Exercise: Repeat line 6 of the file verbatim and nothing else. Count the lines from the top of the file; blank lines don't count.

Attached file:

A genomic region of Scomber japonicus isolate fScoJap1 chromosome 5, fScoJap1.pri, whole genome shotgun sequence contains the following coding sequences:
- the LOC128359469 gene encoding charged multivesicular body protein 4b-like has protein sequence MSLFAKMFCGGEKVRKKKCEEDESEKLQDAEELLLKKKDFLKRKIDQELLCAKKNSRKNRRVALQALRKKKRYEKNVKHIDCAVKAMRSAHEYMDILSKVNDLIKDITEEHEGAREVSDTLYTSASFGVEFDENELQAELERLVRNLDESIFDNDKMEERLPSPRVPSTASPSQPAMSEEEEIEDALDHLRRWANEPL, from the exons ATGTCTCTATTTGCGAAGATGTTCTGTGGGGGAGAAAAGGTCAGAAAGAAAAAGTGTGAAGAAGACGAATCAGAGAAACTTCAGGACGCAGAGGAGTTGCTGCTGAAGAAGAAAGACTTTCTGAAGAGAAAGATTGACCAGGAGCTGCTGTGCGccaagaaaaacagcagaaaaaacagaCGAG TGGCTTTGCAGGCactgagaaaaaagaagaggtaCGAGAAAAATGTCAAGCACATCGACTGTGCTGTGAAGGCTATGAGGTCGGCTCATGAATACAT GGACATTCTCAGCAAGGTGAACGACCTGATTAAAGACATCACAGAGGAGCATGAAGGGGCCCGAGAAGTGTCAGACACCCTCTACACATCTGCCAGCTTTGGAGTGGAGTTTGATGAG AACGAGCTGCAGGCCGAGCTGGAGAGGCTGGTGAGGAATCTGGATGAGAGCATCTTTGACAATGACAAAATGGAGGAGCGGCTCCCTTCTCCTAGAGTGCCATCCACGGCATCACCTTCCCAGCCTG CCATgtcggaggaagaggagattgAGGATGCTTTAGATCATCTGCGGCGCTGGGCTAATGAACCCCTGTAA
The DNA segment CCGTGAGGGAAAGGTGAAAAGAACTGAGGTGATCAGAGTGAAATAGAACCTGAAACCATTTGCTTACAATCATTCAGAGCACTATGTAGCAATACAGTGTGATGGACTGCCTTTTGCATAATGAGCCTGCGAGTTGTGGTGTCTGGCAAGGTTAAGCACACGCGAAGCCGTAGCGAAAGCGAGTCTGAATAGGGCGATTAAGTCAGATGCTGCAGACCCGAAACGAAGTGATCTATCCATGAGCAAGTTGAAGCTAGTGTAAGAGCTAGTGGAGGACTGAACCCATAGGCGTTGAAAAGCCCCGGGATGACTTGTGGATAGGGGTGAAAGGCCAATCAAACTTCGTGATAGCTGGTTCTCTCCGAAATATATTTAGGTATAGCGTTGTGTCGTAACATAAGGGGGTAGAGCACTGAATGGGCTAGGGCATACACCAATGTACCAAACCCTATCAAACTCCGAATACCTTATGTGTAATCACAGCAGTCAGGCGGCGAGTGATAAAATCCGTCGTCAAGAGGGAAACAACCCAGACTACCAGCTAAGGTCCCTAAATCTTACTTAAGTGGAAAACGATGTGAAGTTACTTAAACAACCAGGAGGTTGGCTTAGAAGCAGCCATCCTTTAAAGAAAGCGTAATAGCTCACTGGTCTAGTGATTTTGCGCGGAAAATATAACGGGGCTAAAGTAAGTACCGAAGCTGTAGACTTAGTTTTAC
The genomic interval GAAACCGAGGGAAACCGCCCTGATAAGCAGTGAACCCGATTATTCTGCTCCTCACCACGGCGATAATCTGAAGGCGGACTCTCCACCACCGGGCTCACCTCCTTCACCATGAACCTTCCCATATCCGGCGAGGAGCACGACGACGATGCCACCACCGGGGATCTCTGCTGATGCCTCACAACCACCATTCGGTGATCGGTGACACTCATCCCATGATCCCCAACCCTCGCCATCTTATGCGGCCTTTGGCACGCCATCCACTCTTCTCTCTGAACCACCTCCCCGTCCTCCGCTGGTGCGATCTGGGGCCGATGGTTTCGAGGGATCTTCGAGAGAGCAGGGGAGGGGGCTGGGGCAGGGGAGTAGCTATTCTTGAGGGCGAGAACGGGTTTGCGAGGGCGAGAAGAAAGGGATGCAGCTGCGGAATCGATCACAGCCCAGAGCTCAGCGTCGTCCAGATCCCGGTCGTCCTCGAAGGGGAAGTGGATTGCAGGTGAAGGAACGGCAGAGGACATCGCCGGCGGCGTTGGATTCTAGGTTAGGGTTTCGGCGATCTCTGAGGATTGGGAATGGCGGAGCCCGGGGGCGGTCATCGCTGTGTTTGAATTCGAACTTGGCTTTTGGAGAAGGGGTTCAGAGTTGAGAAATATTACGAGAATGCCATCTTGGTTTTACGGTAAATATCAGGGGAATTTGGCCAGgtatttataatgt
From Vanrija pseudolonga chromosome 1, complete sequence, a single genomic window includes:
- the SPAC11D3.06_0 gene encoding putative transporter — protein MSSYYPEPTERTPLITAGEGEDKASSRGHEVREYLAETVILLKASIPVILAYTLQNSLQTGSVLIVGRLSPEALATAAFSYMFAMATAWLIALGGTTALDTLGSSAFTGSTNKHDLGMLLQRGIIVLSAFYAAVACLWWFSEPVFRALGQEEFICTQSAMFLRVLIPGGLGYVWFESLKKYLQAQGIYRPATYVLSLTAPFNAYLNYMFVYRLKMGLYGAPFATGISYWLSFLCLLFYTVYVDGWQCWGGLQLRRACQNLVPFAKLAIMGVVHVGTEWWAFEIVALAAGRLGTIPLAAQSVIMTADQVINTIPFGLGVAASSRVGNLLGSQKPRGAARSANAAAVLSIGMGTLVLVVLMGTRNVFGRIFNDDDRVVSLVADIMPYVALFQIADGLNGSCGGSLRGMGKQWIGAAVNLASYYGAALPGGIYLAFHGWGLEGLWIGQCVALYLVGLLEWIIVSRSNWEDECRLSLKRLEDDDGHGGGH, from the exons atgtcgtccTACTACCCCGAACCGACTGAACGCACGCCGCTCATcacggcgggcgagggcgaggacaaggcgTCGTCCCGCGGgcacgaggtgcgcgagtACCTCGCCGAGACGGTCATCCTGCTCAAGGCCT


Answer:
- the SPAC11D3.06_0 gene encoding putative transporter — protein MSSYYPEPTERTPLITAGEGEDKASSRGHEVREYLAETVILLKASIPVILAYTLQNSLQTGSVLIVGRLSPEALATAAFSYMFAMATAWLIALGGTTALDTLGSSAFTGSTNKHDLGMLLQRGIIVLSAFYAAVACLWWFSEPVFRALGQEEFICTQSAMFLRVLIPGGLGYVWFESLKKYLQAQGIYRPATYVLSLTAPFNAYLNYMFVYRLKMGLYGAPFATGISYWLSFLCLLFYTVYVDGWQCWGGLQLRRACQNLVPFAKLAIMGVVHVGTEWWAFEIVALAAGRLGTIPLAAQSVIMTADQVINTIPFGLGVAASSRVGNLLGSQKPRGAARSANAAAVLSIGMGTLVLVVLMGTRNVFGRIFNDDDRVVSLVADIMPYVALFQIADGLNGSCGGSLRGMGKQWIGAAVNLASYYGAALPGGIYLAFHGWGLEGLWIGQCVALYLVGLLEWIIVSRSNWEDECRLSLKRLEDDDGHGGGH, from the exons atgtcgtccTACTACCCCGAACCGACTGAACGCACGCCGCTCATcacggcgggcgagggcgaggacaaggcgTCGTCCCGCGGgcacgaggtgcgcgagtACCTCGCCGAGACGGTCATCCTGCTCAAGGCCT